Let them cover it with black cloths,
And take away the lanterns . . .
Someone should have shown you—little jester,
Little teaser, blue-veined charmer,
laughing-eyed, lionised, sylvan-princessly
Sinner—to what point you would come:
How, the three hundredth in a queue,
You'd stand at the prison gate
And with your hot tears
Burn through the New-Year ice.
How many lives are ending there! Yet it's
Mute, even the prison-poplar's
Tongue's in its cheek as it's swaying.
For seventeen months I've called you
To come home, I've pleaded
—Î my son, my terror!—groveled
At the hangman's feet.
All is confused eternally—
So much, I can't say who's
Man, who's beast any more, nor even
How long till execution.
Simply the flowers of dust,
Censers ringing, tracks from a far
Settlement to nowhere's ice.
And everywhere the glad
Eye of a huge star's
Still tightening vice.
Lightly the weeks are flying,
What has happened, I can't take in.
Just as, my dearest, the white
Nights first watched you in prison,
So they again gaze down
With their warm aquiline eyes and
Of your cross transcendent
And of death I hear them speak.
Then fell the word of stone on
My still existing, still heaving breast.
Never mind, I was not unprepared, and
Shall manage to adjust to it somehow.
Thank God, I've many things to do today—I
Need to kill and kill again
My memory, turn my heart to stone, as
Well as practice skills gone rusty, such
As to live, for instance . . . Then there's always
Summer, calling out my Black Sea dress!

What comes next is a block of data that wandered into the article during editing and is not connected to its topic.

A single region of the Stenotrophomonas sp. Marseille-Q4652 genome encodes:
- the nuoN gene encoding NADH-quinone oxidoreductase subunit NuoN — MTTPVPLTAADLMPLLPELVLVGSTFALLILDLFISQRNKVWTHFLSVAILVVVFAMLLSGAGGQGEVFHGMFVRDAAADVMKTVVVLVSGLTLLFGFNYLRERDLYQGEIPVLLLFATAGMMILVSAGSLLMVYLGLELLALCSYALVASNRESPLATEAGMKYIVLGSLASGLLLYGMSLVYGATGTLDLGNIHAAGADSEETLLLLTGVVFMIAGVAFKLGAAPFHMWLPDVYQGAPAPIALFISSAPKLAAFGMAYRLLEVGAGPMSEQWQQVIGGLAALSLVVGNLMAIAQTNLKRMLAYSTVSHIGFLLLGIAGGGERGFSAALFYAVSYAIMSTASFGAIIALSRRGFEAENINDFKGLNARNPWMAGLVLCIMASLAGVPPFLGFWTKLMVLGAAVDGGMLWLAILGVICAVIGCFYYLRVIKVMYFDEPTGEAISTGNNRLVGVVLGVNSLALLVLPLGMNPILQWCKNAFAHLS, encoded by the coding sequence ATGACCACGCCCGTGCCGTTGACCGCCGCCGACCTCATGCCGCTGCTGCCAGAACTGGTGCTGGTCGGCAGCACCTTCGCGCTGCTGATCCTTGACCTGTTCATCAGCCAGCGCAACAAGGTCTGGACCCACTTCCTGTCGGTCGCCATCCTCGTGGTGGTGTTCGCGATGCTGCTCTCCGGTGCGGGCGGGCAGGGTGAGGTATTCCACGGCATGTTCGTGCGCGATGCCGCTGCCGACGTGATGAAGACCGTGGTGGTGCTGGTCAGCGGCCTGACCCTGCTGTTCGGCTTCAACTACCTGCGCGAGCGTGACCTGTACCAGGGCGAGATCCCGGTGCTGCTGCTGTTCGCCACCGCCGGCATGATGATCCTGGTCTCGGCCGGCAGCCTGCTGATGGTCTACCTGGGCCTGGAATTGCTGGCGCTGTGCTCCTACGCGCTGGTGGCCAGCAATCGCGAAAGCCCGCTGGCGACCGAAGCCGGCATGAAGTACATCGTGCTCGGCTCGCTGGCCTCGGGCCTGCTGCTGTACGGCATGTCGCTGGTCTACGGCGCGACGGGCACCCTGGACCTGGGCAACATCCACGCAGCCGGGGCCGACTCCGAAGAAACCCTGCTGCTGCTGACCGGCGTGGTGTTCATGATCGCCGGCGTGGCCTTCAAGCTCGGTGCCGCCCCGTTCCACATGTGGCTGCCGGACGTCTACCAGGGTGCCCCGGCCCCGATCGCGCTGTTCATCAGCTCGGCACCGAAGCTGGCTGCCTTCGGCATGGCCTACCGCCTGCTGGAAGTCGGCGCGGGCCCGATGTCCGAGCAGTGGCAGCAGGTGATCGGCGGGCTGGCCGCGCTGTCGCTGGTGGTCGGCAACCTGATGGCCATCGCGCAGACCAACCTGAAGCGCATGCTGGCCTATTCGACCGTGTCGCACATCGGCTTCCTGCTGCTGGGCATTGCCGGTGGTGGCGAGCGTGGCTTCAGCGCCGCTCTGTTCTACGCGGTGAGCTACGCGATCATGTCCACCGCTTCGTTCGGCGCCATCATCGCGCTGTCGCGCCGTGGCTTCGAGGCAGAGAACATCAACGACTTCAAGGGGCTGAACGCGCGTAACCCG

Yes, long ago I knew this day:
This radiant day, and this empty house.
You will come in any case, so why not now?
Life is very hard: I'm waiting for you.
I have turned off the lights and thrown the door wide open
For you, so simple and so marvelous.
Take on any form you like.
Why not burst in like a poisoned shell,
Or steal in like-a bandit with his knuckleduster,
Or like a typhus-germ?
Or like a fairy-tale of your own invention—
Stolen from you and loathsomely repeated,
Where I can see, behind you in the doorway,
The police-cap and the white-faced concierge?
I don't care how. The Yenisei is swirling,
The Pole Star glittering. And eyes
I love are closing on the final horror.
Already madness trails its wing
Decisively across my mind;
I drink its fiery wine and sink
Into the valley of the blind.
I yield to it the victory:
There is no time, there is no room
Except to sue for peace with my
I fall upon my knees, I pray
For mercy. It makes no concession.
Clearly I must take away